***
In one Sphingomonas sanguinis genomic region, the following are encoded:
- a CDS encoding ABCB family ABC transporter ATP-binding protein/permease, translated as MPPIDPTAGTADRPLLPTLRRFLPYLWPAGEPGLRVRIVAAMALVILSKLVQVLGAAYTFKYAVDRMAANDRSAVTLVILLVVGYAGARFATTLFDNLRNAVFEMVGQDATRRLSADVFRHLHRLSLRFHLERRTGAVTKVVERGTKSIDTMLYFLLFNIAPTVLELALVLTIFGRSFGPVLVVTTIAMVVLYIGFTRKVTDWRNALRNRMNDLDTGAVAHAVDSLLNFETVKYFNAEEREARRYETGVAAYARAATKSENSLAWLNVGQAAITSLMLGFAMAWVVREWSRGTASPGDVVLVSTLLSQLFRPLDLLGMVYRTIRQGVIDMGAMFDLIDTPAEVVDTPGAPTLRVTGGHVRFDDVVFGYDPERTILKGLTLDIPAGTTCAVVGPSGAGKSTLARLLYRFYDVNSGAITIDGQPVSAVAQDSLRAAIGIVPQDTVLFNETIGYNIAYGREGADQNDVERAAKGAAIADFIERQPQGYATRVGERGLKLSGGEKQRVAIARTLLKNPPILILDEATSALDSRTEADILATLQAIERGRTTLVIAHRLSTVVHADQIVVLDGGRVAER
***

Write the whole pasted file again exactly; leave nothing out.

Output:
In one Sphingomonas sanguinis genomic region, the following are encoded:
- a CDS encoding ABCB family ABC transporter ATP-binding protein/permease, translated as MPPIDPTAGTADRPLLPTLRRFLPYLWPAGEPGLRVRIVAAMALVILSKLVQVLGAAYTFKYAVDRMAANDRSAVTLVILLVVGYAGARFATTLFDNLRNAVFEMVGQDATRRLSADVFRHLHRLSLRFHLERRTGAVTKVVERGTKSIDTMLYFLLFNIAPTVLELALVLTIFGRSFGPVLVVTTIAMVVLYIGFTRKVTDWRNALRNRMNDLDTGAVAHAVDSLLNFETVKYFNAEEREARRYETGVAAYARAATKSENSLAWLNVGQAAITSLMLGFAMAWVVREWSRGTASPGDVVLVSTLLSQLFRPLDLLGMVYRTIRQGVIDMGAMFDLIDTPAEVVDTPGAPTLRVTGGHVRFDDVVFGYDPERTILKGLTLDIPAGTTCAVVGPSGAGKSTLARLLYRFYDVNSGAITIDGQPVSAVAQDSLRAAIGIVPQDTVLFNETIGYNIAYGREGADQNDVERAAKGAAIADFIERQPQGYATRVGERGLKLSGGEKQRVAIARTLLKNPPILILDEATSALDSRTEADILATLQAIERGRTTLVIAHRLSTVVHADQIVVLDGGRVAER